When countywide school board members finish their work session Tuesday, Nov. 20, the real work will begin.
That’s when the school board will get back to the work of acting on schools merger recommendations from the consolidation planning commission.
The first order of business at the special voting meeting and the item expected to dominate most if not all of the board’s time at the meeting is one of the three most controversial recommendations made by the planning commission: close 21 Memphis City Schools that are under-utilized. Six are in Northwest Memphis – three elementary schools, one middle school and two high schools – and 15 are in Southwest Memphis – seven elementary, six middle and two high schools.
Last week, the board gave unanimous approval to a group of 29 recommendations, all of them part of a bundle of recommendations color-coded green.
The green designation means the staffs of the Memphis City Schools and Shelby County Schools have reviewed those recommendations and were far enough along to consider including them in a tentative budget for the first fiscal year of the merged school system, which begins July 1.
“If it’s green, it gets thrown in the budget hopper,” is how Shelby County Schools superintendent John Aitken put it at Thursday’s session. “Tonight’s decision does not mean finality. But it allows staff to begin full or partial consideration. Some will come back as contracts. Some will come back as policies. Almost all have budget implications.”
The board decisions won’t be considered final until it approves the budget for that first fiscal year. Still to come before that vote is a more precise fiscal note on how each item will impact the budget in terms of expense or savings.
In some cases, the fiscal note will not be the same as the estimate of the planning commission. The two school system administrations will also differ with the planning commission on how and whether some recommendations should be carried out.
“We are together on all of these recommendations,” Memphis City Schools superintendent Kriner Cash said of himself and his staff, and Aitken and his staff on the green recommendations. “This is a unified administrative front that is before you tonight. We don’t have majority and minority reports tonight. There may be in the future.”
Some of the recommendations approved are aspirational. Those recommendations set broad goals or state purposes the merged school system will pursue. Others are a common pursuit already present in both schools systems.
Along the way, the school board members discussed and debated such broad issues as the connection between the merged school system and charter schools and the state’s Achievement School District.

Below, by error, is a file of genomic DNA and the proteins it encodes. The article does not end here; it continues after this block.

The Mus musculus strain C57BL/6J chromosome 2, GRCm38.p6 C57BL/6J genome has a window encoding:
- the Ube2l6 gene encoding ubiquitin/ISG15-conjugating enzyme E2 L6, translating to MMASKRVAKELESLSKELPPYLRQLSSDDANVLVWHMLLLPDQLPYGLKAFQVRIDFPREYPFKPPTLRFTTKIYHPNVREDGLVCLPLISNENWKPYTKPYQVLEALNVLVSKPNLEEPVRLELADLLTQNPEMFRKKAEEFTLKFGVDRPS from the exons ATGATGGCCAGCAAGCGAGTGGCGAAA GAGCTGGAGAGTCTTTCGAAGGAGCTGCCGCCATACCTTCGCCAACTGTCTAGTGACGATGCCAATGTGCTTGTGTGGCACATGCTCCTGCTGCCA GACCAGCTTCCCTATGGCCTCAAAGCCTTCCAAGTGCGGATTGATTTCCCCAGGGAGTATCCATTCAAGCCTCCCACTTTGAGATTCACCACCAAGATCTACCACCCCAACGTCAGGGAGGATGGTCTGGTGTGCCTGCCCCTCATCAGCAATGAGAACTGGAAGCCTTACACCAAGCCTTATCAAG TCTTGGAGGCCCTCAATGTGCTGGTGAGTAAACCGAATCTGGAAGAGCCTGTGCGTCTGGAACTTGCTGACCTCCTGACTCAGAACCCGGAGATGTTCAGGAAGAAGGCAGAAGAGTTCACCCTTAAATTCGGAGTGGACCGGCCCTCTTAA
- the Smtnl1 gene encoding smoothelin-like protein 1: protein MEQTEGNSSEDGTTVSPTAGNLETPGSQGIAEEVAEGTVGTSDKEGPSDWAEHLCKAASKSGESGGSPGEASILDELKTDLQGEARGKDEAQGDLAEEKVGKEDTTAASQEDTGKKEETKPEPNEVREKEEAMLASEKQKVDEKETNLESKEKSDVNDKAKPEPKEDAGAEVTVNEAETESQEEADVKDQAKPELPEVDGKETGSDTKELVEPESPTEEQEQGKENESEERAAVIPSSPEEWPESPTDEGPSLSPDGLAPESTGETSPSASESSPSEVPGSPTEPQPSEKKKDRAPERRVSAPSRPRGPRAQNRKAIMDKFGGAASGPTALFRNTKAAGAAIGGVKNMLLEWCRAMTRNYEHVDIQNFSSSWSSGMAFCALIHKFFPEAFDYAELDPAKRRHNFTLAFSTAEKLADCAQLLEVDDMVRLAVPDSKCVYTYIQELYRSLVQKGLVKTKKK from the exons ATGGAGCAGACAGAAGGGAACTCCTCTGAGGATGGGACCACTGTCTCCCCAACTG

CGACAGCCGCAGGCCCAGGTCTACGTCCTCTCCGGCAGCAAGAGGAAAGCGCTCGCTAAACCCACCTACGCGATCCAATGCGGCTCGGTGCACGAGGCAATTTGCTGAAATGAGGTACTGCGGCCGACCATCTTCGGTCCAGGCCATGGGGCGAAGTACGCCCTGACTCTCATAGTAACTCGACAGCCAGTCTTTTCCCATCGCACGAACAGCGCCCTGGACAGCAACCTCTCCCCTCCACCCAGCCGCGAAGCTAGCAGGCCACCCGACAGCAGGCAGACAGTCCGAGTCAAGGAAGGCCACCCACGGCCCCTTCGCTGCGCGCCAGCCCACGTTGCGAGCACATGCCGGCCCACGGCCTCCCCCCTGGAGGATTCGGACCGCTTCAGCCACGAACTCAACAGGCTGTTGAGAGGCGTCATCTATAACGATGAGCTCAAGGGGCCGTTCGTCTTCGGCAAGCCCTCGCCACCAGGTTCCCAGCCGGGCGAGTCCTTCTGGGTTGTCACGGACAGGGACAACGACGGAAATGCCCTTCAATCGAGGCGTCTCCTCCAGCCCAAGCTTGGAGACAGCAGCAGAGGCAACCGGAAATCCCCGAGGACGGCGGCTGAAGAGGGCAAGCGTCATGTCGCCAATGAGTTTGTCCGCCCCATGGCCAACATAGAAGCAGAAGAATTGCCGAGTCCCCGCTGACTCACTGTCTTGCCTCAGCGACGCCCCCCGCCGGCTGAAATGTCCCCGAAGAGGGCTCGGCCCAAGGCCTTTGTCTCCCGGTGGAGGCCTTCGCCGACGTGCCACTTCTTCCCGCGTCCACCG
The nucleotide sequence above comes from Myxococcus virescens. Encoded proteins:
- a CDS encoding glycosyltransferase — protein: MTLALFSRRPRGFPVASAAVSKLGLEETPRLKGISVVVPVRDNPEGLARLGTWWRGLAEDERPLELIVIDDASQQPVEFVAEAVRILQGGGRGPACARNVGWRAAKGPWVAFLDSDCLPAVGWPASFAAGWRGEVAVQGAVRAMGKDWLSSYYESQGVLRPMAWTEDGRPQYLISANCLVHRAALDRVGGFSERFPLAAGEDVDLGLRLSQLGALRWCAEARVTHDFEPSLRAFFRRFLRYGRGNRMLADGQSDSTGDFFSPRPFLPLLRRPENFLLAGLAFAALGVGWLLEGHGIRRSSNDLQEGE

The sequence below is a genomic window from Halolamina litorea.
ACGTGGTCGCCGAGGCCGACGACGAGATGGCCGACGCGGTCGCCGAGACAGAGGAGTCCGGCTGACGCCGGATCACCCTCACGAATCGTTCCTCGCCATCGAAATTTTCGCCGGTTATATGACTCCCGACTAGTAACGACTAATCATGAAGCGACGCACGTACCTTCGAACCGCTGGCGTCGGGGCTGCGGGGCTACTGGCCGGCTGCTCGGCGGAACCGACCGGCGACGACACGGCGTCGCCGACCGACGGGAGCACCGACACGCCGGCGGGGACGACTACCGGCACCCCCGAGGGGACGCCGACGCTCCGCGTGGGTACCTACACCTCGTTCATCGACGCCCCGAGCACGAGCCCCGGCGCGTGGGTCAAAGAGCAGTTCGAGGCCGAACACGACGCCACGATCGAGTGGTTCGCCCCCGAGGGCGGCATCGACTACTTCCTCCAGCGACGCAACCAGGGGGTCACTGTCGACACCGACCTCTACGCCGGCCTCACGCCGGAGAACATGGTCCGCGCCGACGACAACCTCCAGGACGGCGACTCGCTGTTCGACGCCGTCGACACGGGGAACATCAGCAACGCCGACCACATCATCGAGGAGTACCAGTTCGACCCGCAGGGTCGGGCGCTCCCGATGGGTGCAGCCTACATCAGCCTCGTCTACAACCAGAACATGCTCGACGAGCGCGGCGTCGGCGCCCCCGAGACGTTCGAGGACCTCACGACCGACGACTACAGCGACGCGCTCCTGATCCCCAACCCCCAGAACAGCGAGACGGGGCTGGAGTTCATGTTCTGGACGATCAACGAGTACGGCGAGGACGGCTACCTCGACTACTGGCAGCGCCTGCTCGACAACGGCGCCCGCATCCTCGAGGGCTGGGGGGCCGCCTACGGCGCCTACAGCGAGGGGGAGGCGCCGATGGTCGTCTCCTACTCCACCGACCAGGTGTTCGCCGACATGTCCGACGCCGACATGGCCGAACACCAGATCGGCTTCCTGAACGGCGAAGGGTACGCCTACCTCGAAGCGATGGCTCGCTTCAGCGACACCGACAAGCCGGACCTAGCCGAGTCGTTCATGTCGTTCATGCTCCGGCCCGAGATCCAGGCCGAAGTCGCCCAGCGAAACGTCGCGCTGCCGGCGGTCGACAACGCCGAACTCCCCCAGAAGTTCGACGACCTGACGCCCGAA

“We are together on all of these recommendations. This is a unified ... front.”
Superintendent, Memphis City Schools
There was a lively discussion about which school construction projects should get priority – new schools or renovations and maintenance to older schools.
And the board previewed what is sure to be a detailed discussion to come later on the green recommendation to increase access to advanced placement courses with a goal of access to them by all students. At least in the beginning, some of that access would come through computer hook-ups to a single classroom for students in several schools. That prompted a discussion about which schools would get access to an advanced placement teacher in a classroom.
Still another recommendation approved by the board Thursday was to approve an office of transportation to run the transportation needs of the merged system on a day-to-day basis. School staffers told board members such an office will be needed whether the board decides to run its own buses or outsource the service to a private company. The size of the staff for that office would depend on which option the board picks in what is expected to be another of the three most controversial and debated recommendations from the planning commission.
The commission recommended outsourcing bus services as well as custodial services in school buildings. Both of the outsourcing recommendations are color coded yellow, meaning school systems staff are still weighing them, but are close to a position for the board to consider. Red items are items that the school systems staffs are working through “major challenges” on, according to Aitken.
The board approved other non-controversial recommendations at a September meeting on which there was broad agreement and no significant policy questions or fiscal concerns. Those are color-coded blue.